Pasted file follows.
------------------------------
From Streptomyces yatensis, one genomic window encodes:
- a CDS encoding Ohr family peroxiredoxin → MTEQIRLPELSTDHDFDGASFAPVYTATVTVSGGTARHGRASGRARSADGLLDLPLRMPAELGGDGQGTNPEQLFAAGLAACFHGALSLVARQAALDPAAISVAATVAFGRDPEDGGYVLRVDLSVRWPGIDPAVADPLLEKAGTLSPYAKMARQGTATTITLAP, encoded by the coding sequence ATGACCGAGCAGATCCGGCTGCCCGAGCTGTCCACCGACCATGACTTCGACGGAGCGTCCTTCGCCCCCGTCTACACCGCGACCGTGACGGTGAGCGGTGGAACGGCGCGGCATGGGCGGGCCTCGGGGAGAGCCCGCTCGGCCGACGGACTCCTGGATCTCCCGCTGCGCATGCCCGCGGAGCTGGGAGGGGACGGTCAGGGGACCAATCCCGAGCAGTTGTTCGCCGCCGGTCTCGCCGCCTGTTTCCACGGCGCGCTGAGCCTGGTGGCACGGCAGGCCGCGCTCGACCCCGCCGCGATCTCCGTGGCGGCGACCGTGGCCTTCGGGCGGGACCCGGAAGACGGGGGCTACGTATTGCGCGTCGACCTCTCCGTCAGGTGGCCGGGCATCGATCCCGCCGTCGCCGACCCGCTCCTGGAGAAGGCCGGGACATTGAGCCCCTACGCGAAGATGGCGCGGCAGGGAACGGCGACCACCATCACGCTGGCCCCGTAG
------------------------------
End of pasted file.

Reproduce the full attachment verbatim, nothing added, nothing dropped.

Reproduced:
From Streptomyces yatensis, one genomic window encodes:
- a CDS encoding Ohr family peroxiredoxin → MTEQIRLPELSTDHDFDGASFAPVYTATVTVSGGTARHGRASGRARSADGLLDLPLRMPAELGGDGQGTNPEQLFAAGLAACFHGALSLVARQAALDPAAISVAATVAFGRDPEDGGYVLRVDLSVRWPGIDPAVADPLLEKAGTLSPYAKMARQGTATTITLAP, encoded by the coding sequence ATGACCGAGCAGATCCGGCTGCCCGAGCTGTCCACCGACCATGACTTCGACGGAGCGTCCTTCGCCCCCGTCTACACCGCGACCGTGACGGTGAGCGGTGGAACGGCGCGGCATGGGCGGGCCTCGGGGAGAGCCCGCTCGGCCGACGGACTCCTGGATCTCCCGCTGCGCATGCCCGCGGAGCTGGGAGGGGACGGTCAGGGGACCAATCCCGAGCAGTTGTTCGCCGCCGGTCTCGCCGCCTGTTTCCACGGCGCGCTGAGCCTGGTGGCACGGCAGGCCGCGCTCGACCCCGCCGCGATCTCCGTGGCGGCGACCGTGGCCTTCGGGCGGGACCCGGAAGACGGGGGCTACGTATTGCGCGTCGACCTCTCCGTCAGGTGGCCGGGCATCGATCCCGCCGTCGCCGACCCGCTCCTGGAGAAGGCCGGGACATTGAGCCCCTACGCGAAGATGGCGCGGCAGGGAACGGCGACCACCATCACGCTGGCCCCGTAG